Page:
When Does The Violence End in Our Schools?

I am posting for a second time today, something I have never done. But I have to get it off my chest, and I have to do it now. Because my heart is breaking and I have to do something. If you are looking to laugh, please don’t read on, because I’m not laughing today. In fact, I’m crying.

Today, there was a mass school stabbing at Franklin Regional High School in Murrysville, PA, a town not that far from where I lived and raised my children for five years. A quiet town where things like this don’t normally happen. A town like Newtown, Columbine, or Aurora. Or the multitude of towns where these events have happened. A town like I live in right now, and I’m sure you do too.

A young male, a 16 year-old sophomore, was walking down the hall stabbing kids. STABBING KIDS. Nineteen of them in fact. While we don’t know all the details yet, early reports say that he was a target of bullying.  And even if he wasn’t, he clearly is mentally unstable.

I’m not writing this because I support gun control (although I do) or that I think principals should be carrying weapons (which I don’t). I’m writing this because I don’t know why we as parents are not screaming from the rafters that something needs to change. Common Core math doesn’t matter a lick if our kid is forever traumatized in an incident like this. Making the all-star travel soccer team doesn’t matter a bit if your kid knows their classmate got shot in their school. Whether or not your kid passed AP anything, well, what does it matter if your kid has post traumatic stress disorder from having to run out of the school doors for fear of her life.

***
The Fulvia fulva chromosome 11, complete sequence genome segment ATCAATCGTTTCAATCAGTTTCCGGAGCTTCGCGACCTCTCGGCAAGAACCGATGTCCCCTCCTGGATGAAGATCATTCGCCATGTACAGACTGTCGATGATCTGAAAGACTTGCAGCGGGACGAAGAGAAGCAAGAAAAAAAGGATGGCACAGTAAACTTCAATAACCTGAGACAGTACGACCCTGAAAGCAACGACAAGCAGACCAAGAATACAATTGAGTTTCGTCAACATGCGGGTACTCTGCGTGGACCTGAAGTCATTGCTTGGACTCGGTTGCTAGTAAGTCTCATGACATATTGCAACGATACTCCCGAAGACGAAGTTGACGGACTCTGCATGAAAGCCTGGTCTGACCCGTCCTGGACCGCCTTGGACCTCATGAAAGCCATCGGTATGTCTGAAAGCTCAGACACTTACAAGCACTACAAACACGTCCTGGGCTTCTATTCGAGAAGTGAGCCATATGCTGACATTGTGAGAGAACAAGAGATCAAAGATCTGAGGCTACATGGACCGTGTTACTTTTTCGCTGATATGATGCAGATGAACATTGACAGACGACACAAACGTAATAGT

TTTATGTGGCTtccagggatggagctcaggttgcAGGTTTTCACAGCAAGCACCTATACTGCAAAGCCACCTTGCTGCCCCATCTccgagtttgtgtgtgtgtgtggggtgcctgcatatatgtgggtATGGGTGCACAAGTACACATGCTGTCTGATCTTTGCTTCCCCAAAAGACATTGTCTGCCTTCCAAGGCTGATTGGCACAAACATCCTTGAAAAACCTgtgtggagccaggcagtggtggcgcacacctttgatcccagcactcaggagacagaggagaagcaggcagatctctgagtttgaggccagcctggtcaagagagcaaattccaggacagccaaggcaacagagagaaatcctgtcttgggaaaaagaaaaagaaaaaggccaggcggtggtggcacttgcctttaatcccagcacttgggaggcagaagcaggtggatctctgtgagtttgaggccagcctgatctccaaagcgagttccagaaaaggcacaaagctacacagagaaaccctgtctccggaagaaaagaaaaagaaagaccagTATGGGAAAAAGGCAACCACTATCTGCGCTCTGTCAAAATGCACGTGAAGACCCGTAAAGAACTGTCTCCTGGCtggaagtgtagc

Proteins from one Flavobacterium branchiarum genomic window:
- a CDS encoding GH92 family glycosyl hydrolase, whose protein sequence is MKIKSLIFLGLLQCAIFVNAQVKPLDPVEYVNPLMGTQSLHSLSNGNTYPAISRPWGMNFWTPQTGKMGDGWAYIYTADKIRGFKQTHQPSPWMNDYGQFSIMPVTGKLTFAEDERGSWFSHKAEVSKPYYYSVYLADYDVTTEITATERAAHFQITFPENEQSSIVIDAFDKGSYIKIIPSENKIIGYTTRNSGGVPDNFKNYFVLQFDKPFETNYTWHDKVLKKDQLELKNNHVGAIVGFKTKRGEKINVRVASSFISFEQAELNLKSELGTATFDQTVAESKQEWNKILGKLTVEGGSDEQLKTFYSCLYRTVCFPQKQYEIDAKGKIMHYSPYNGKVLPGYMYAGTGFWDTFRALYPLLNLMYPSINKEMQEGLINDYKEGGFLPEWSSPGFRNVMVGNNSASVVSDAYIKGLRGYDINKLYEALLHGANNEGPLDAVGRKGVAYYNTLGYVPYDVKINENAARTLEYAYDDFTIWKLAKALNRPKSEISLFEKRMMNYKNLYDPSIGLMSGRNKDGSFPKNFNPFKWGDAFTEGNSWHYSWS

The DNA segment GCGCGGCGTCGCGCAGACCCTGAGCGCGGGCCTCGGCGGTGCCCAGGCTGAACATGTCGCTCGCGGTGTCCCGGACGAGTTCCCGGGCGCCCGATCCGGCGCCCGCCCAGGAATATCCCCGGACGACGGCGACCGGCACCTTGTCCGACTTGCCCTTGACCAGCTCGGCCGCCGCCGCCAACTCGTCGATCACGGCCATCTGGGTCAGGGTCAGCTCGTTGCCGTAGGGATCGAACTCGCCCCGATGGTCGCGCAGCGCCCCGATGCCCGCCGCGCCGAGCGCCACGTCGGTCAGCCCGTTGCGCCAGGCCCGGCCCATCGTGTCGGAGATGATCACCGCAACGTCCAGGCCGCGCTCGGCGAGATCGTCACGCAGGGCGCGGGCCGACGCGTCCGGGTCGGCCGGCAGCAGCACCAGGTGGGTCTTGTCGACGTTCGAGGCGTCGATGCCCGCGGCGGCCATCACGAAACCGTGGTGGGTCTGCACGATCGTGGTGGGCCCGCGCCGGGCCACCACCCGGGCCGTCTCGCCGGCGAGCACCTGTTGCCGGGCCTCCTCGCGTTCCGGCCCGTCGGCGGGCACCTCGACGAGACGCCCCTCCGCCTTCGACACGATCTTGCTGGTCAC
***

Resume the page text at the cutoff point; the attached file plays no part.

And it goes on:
Does this bother anyone else? What the hell is going on?

This is more than just making our schools physically safer. I think if we install metal detectors, incidents will start happening in school parking lots. I think we can put up bullet proof glass, and there will be more physical assaults. Put a safety officer in? Sure, as long as he is exactly where the incident is occurring before a kid hurts an entire classroom. In fact, there were two safety officers close by as this incident was unfolding. Did they help reduce the amount of victims, absolutely. But that is not what I want.

What do I want? I want to help kids. I want programs in place that help identify children who are at-risk for volatile behavior, starting early, like elementary school. I want school district task forces assigned to help bullying victims cope with what happened/is happening to them. I want mental health professionals to review files and incident reports. I want schools to stop worrying about their reputations and take ownership for what goes on inside their doors when bullying is concerned. No tolerance is a nice buzz word, but not when it isn’t universally applied.